2nd Gen Ram Tech1994-2001 Rams: This section is for TECHNICAL discussions only, that involve the 1994 through 2001 Rams. For any non-tech discussions, please direct your attention to the "General discussion/NON-tech" sub sections.
So i have replaced the MC, all the brakes and have bled them very well(including bench bled) I know there is no air in the lines or the MC. Problem is the pedal goes 3/4 way to the floor. Truck stops fine but the pedal is super soft for my liking. I did add one ton wheel cyl's awhile ago but i dont think thats it since they arn't leaking and they don't take the much more fluid to fill. I also used the right MC for my truck (its the 8800lb one). Any ideas guys? I have seen a lot of people with this issue and no real fix for it. I can pump the brakes when its running and they won't get harder. and the pedal is firm with the engine off after pumping a few times.. I am at a loss now...
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If the pedal is spongy, there is still some air in there...... Draft a friend, have him pump the brake pedal three times, hold, and then you crack open the bleeders. Go all the way around the truck, starting at the passenger rear, then drivers rear, passenger front, drivers front. Each time, build some pressure, then release the valve. Do that several times at each wheel. See if you get any air. (I am guessing you will.)
If the pedal has a lot of travel before anything starts to happen, rears need a bit more adjusting. When you adjusted them up initially, did you step on the brakes a couple times before/during adjustment?
Did you bench bleed the M/C before you installed it?
The pressure in a sealed system is a helluva lot greater than it gets with a bleeder screw open, and a master cylinder piston seal that won't work to make useful line pressure can often make a fine squirt out of a bleeder screw.
Have you observed the soft lines for swelling under pressure? The brake system doesn't really move a lot of fluid in one piston stroke (as you can see by the narrow cylinder and short stroke of the piston) so any swelling will rob you of system pressure. Run the engine for a moment to get the booster charged, then with the engine off and while you observe a soft line, have your assistant stand hard on the pedal with both feet, pushing like he wants to break off the driver's seatback, and hold that for 30 seconds. There should be no visible swelling, and the pedal should not sink after full force is applied. Repeat (starting at charging the booster) for all of the soft lines. Any swelling or pedal sinking is indicative of a problem.
The not so wonderful part: It often happens on older vehicles that boosting the system pressure with replaced components exposes the other failures that were just waiting to happen.
A bad attitude and a Mega Viper.
Dash isn't cracked, steering doesn't wander, headlights are awesome, has good heat.
ME TOO! I had soft baked pedal, I paid to get them looked at, I was told they bled them, put new pads and rotors on front, but the sliders that locate the front pads had wear marks where repeated use has left notches on spindle. These were welded then ground down to be flat so the pads weren't hanging up anymore (The pads were replaced because they were worn off more on one end more than the other). the job cost me 485$. but the brakes are still soft, now they say I should get them to change the booster another 100$ plaus their labour (another 100$) with no promises this will help. I said I'd pay for the booster but they can eat the labour if it doesn't fix the problem with the soft brakes, they said good-bye. (Good thing I put my shorts on backwards that day)now what I think perhaps it may have soemthing to do with the antilock brakes, the light doesn't come on when I start the truck, nor has it ever come on. There is no wiring for the relay under the hood (1994 5.2 litre, 4x4 Dakota SLT.) I have checked the hoses all apear to be in good shape, rear brakes were set up to drag just slightly, what the hell else can I look at???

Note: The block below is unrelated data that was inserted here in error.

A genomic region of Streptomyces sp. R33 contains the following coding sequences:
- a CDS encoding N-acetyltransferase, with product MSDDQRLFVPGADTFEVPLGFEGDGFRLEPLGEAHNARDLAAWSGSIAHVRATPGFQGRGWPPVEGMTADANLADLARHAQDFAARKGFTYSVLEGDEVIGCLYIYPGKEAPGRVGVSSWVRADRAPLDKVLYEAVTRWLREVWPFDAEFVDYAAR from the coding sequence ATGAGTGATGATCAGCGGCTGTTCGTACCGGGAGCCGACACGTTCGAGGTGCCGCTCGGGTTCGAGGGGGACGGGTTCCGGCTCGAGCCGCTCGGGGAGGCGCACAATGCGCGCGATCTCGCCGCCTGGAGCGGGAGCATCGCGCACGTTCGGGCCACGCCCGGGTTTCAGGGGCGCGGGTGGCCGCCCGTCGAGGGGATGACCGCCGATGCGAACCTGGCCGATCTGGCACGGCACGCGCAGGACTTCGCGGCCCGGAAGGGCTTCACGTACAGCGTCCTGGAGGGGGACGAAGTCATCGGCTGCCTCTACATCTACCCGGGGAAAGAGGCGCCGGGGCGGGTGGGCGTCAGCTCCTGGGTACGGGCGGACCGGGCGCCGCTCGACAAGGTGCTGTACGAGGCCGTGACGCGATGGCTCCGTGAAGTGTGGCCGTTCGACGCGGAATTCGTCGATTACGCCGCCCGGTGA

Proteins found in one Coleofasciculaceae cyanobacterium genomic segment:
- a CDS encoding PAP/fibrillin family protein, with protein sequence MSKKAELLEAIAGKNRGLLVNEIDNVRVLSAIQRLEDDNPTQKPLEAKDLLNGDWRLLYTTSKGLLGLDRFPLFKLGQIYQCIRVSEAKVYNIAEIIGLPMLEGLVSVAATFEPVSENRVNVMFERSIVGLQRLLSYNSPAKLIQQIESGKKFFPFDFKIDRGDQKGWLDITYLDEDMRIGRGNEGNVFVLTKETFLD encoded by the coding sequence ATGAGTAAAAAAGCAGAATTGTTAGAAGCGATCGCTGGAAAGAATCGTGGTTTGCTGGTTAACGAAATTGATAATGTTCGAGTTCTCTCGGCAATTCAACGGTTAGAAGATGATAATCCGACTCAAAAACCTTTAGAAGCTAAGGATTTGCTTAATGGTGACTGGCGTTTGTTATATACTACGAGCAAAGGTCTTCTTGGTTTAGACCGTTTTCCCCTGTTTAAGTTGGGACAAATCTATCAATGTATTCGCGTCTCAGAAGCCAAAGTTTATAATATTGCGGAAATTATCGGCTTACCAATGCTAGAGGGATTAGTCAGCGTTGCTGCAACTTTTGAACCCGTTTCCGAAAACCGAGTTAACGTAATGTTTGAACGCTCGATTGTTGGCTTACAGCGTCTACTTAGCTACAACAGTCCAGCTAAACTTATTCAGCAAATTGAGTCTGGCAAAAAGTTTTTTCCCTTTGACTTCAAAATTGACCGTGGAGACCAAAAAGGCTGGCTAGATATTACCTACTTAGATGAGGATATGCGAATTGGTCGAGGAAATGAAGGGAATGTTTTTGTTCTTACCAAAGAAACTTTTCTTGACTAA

FLICKER needs help please and thanks.
Soft pedal is one of two things, air in the lines, or mis-adjusted rears. (rears control pedal height as well.)
Air in the lines may be from a poor bleeding job after having the system open, or, from a leak in the system. The line going to the rear brakes is notorious for rusting out, and springin' leaks...... which are not always obvious. May also be an internal failure in the M/C.
A bad booster will give you very little braking power for a LOT of pedal effort.
Are you losing any fluid?
Does the pedal go down further than you think it should before anything starts to happen?
With engine Off, does the pedal feel soft or hard after a few pump? if it is still soft, you got a problem. If it turns hard, you should be OK.
If you alrdy bleed it, then it can't be air. As some mentioned, it could be your rear drum brake. Take off drum and inspect, sometimes Spring or the Shoe falls off because it is too old.
It could also be low quality brake pad that you use too.
If you want to isolate the problem, simple Pinch off your flexible brake hose one at a time, see which one you pinch off give you a solid pedal. also try to Punch Both front, or Both Rear to isolate the system.
I doubt it could be the booster. The Booster is nothing but an Air assist unit, if it fails, you get no assist, not a soft pedal.
If you Pinch ALL 4 Brake lines, and it still sinks to the floor, you probably need a master cylinder.
Just don't mash on the brake pedal with the rear drum off! Long time ago way before I had a clue I took the passenger rear drum off my S10 Blazer (can't remember why) and pressed down on the brake pedal, man I caught hell getting the drum back on....
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